First, we carried out accessibility audits of the sites to identify barriers to access and developed an action plan to fix the problems that we identified. We carefully examined the sites and compared their accessibility against relevant standards and legislative requirements. Because of our multi-disciplinary expertise, we also built into the project a focus on usability. Meeting the accessibility guidelines does not automatically mean a web site will be usable and by combining our knowledge in both areas we were able to ensure WoltersKluwer had the best of both worlds.
We complemented the audits with training to help the development team become self-sufficient in designing accessible web pages and evaluating web pages for accessibility. The training helped developers to understand the obstacles facing disabled people as they use the web, to experience the assistive devices used by disabled people to overcome these barriers and to use standards and guidelines to design accessible sites.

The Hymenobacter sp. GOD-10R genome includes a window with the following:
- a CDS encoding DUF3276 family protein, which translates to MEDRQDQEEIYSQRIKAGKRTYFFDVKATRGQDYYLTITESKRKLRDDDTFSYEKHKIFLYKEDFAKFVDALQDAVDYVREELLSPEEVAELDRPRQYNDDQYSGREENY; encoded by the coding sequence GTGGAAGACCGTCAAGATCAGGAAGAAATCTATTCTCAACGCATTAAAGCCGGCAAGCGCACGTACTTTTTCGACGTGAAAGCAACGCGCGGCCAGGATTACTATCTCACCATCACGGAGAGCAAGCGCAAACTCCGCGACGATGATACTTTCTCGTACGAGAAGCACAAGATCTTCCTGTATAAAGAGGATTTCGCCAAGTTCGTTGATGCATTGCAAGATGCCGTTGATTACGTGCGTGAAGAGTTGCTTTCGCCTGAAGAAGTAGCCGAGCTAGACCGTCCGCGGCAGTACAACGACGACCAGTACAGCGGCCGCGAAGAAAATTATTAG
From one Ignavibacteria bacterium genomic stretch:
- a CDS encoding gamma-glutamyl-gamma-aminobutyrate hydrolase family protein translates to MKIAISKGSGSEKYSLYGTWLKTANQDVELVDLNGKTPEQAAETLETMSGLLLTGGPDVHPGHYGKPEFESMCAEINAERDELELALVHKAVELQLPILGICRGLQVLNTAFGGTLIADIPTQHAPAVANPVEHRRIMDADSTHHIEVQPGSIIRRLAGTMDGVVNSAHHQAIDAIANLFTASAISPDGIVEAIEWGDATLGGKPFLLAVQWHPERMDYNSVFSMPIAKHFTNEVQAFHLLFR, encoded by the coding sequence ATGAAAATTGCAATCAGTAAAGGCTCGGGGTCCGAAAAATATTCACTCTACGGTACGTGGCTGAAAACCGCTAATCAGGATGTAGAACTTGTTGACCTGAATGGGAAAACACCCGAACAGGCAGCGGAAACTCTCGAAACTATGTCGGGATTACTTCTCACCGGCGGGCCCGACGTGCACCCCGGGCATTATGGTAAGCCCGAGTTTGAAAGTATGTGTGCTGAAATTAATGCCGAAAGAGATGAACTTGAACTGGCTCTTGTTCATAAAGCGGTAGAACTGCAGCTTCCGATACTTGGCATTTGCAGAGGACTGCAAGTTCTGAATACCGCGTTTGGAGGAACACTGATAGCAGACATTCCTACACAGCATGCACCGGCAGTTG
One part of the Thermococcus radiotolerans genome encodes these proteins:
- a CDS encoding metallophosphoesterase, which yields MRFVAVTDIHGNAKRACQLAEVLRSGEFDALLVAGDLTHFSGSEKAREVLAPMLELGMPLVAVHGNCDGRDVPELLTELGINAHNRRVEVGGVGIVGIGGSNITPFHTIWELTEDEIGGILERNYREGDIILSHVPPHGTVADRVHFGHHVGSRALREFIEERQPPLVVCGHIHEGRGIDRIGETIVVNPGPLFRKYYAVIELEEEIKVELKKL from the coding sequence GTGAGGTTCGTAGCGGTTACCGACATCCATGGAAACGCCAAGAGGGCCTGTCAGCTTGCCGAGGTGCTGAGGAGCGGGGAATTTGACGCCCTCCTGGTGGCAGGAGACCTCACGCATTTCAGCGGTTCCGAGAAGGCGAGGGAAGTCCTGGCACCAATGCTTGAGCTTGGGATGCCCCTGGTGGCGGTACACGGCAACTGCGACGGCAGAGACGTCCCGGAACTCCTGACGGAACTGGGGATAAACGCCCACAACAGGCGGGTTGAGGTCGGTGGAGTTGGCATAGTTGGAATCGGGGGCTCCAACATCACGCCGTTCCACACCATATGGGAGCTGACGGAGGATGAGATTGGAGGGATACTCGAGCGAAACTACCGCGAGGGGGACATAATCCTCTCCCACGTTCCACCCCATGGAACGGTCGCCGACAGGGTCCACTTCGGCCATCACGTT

In addition to the reduced risk of litigation, our work helped to increase usage of the site by reaching new users who might otherwise be excluded. The Disability Rights Commission report that there are 8.6 million disabled people in the UK, which amounts to 14% of the population. Making the web sites accessible substantially increased the potential audience of the Croner web sites.